South Korea are holding talks with North Korea. A strong incentive for South Korea to ignore President Trumps fire and fury negotiation approach is that if war does break out it is their country that will be attacked, not America.

Why is this happening?

President Trump published his negotiation book, “The Art of the Deal” in 1987. In 1981, the late Richard Fisher (professor at Harvard Law School) co-authored the negotiation book, “Getting to Yes, Negotiating Agreement Without Giving In”, with a follow up book in 1988, “Getting Together, Building Relationships As We Negotiate”. A key concept that Fisher puts forward is the BATNA, Best Alternative to a Negotiated Agreement. This is not the bottom line or walk away position. This is the brainstorming of better alternatives than having to accept the terms being offered by the counterparty. The TPP without America, China’s One Belt, One Road initiative, China’s Aid funding, France opening the doors to scientists are all examples of BATNAs. When we fail to understand the value of our counterparty’s BATNA we end up alone.

But wait, here is another scary thought.

Can we take these same observations and apply them to our own organization? Are there awkward parallels inside our organisation to the dysfunctional partisan politics that lead to a government shutdown, the decision making along political/departmental lines, the entrenched internal positions and the brinkmanship. Maybe what happens in our organization is not as overt, that is less use of twitter. But when we reflect on our budget allocation process, workforce allocations, slow decision making, internal politics on who is at fault for non-delivery, there are definitely common themes here.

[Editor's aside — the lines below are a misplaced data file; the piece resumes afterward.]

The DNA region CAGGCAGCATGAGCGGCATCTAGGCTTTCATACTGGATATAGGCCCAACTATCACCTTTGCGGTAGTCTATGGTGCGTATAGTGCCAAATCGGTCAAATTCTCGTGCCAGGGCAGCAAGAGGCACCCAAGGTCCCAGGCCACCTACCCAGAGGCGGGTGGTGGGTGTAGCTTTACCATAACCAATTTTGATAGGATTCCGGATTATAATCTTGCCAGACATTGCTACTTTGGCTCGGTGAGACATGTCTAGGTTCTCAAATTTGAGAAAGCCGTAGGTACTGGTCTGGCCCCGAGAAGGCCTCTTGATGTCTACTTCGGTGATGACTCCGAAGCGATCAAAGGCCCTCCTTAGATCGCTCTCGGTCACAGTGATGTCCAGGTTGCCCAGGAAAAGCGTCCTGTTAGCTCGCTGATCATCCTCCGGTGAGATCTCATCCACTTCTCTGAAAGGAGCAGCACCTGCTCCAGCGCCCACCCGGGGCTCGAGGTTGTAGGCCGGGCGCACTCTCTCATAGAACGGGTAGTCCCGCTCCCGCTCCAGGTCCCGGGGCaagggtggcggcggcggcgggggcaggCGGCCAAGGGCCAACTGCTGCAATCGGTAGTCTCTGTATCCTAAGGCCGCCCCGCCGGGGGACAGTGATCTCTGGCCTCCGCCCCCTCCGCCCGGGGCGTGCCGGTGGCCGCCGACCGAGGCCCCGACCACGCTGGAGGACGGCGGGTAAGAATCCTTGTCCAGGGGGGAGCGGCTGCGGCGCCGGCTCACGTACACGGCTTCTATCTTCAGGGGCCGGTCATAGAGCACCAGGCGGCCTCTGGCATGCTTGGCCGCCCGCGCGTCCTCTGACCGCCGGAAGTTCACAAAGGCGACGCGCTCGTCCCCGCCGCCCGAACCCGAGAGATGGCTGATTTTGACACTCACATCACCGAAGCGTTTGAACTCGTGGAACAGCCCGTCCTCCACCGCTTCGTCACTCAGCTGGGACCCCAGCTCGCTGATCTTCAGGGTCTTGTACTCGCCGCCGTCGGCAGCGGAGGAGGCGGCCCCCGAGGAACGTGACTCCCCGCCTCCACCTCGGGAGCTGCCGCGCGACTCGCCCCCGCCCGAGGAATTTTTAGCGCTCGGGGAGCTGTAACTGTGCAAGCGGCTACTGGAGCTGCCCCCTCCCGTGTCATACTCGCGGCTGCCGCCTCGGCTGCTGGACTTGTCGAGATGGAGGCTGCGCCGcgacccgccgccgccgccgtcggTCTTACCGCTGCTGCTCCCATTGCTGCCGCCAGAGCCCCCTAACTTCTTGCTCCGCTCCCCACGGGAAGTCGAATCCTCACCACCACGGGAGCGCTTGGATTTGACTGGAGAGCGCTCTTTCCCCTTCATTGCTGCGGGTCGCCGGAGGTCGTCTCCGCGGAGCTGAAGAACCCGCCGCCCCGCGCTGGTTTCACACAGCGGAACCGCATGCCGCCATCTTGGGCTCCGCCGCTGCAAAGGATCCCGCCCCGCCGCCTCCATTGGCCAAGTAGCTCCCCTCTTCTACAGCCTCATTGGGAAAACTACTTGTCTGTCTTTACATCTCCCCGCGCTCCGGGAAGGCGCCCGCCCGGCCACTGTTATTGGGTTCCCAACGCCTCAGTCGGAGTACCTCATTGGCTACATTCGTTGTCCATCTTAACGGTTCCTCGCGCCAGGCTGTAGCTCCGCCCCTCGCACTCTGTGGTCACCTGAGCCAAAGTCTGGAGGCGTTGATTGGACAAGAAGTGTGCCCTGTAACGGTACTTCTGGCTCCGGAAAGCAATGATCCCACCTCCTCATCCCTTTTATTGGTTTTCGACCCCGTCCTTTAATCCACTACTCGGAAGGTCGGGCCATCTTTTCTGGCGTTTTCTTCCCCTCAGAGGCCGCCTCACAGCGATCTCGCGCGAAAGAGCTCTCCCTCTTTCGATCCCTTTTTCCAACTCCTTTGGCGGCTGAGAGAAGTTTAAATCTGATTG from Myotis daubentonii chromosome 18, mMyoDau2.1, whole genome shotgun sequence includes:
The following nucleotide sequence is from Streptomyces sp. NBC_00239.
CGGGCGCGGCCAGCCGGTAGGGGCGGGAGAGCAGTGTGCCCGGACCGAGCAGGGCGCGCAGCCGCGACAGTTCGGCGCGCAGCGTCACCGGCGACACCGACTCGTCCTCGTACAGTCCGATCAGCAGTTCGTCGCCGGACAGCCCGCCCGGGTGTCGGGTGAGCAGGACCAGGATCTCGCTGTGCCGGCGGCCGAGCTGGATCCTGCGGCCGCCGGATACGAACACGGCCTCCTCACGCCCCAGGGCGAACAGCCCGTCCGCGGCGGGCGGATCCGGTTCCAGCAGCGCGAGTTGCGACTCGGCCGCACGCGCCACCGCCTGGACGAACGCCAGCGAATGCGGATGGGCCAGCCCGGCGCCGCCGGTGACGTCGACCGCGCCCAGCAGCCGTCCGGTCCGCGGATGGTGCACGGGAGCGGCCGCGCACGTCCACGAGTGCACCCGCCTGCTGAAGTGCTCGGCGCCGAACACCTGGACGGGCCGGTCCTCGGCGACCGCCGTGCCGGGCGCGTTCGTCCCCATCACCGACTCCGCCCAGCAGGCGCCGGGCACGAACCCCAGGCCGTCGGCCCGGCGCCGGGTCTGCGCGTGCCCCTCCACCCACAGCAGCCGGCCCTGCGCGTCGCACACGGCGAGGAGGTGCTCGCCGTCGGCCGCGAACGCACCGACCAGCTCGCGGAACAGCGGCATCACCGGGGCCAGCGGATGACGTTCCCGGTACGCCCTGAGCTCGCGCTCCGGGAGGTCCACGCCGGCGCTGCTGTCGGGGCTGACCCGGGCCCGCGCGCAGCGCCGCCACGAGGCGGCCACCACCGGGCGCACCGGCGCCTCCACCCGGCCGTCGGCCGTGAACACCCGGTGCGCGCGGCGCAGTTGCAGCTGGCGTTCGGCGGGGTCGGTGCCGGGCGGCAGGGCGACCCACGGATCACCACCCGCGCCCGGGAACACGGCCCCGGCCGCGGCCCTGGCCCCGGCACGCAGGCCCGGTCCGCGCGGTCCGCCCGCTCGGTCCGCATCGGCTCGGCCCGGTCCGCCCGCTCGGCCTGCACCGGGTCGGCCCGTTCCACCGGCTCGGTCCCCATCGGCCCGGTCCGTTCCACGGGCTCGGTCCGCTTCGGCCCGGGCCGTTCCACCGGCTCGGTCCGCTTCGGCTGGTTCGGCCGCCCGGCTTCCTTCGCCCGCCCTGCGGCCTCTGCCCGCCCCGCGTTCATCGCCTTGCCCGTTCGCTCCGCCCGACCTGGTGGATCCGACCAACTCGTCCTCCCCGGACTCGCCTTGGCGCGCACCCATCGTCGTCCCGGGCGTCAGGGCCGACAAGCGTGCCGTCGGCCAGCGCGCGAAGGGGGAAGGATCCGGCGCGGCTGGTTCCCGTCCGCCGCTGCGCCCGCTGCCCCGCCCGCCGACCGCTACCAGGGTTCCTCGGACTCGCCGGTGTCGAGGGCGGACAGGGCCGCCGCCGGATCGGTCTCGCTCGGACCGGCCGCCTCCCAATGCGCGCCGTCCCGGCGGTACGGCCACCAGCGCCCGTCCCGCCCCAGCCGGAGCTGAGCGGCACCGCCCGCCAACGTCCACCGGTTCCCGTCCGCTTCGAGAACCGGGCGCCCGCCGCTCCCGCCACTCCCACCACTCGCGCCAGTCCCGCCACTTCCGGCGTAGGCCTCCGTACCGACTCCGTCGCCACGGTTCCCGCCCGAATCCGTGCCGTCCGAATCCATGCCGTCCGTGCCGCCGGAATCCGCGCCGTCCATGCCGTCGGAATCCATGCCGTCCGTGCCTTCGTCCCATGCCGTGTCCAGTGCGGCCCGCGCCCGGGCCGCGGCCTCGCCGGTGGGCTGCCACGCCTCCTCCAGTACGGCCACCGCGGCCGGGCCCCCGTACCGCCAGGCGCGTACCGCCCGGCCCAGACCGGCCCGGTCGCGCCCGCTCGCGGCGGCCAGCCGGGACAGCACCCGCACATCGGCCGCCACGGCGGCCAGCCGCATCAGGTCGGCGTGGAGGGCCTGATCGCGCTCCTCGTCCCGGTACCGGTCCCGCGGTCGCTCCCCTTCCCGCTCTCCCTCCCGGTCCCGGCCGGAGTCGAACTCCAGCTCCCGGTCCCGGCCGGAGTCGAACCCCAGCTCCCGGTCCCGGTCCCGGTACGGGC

The lesson here is that the chief executive officer’s vertical development level becomes the lowest common denominator of the organization’s operating model. If this is at a low level that is as good as it gets! Over time this will drive out executives and middle management that are operating at a higher vertical development level. They will exercise their BATNAs and say, “this is not worth it, I am going to work where people want t use my skills”. That is because when people use higher order reasoning to explain what needs to be done their CEO’s won’t understand. In the Trump administration we are seeing this with people leaving not only from the White House staff but also members of congress not standing for re-election and employees of departments like the FBI and Department of Justice who have come under attack from the Opportunist/Power Leader.

For those that stay the way to move forward is to work across the organization in the middle ranks. When the American government was shut down President Trump didn’t step in and call all parties together. It was left to twenty senators from both parties, led by Republican Susan Collins and Democrat Joe Manchin, to meet together and work out a solution which was mutually acceptable. When we find ourselves in the same situation inside our organisation instead of looking up, we need to look across. Decisions are now made based on the Decision Equilibrium Point. Of course, this is not ideal but is too often our reality. Complete failure of leadership is when the people stop looking up and take matters into their own hands. We saw this with the Arab Spring and we may see it with groups of people across America such as; the women's march, NFL players kneeling and school children banding together to protest against gun violence.

The answer, as found by Jim Collins in “Good to Great” and Elliot Jaques in “Requisite Organization”, starts with the Chief Executive Office of the country, company or organization having the required vertical development level in order to lead their people to success. Anything less leads to mediocrity which is the path America are currently on.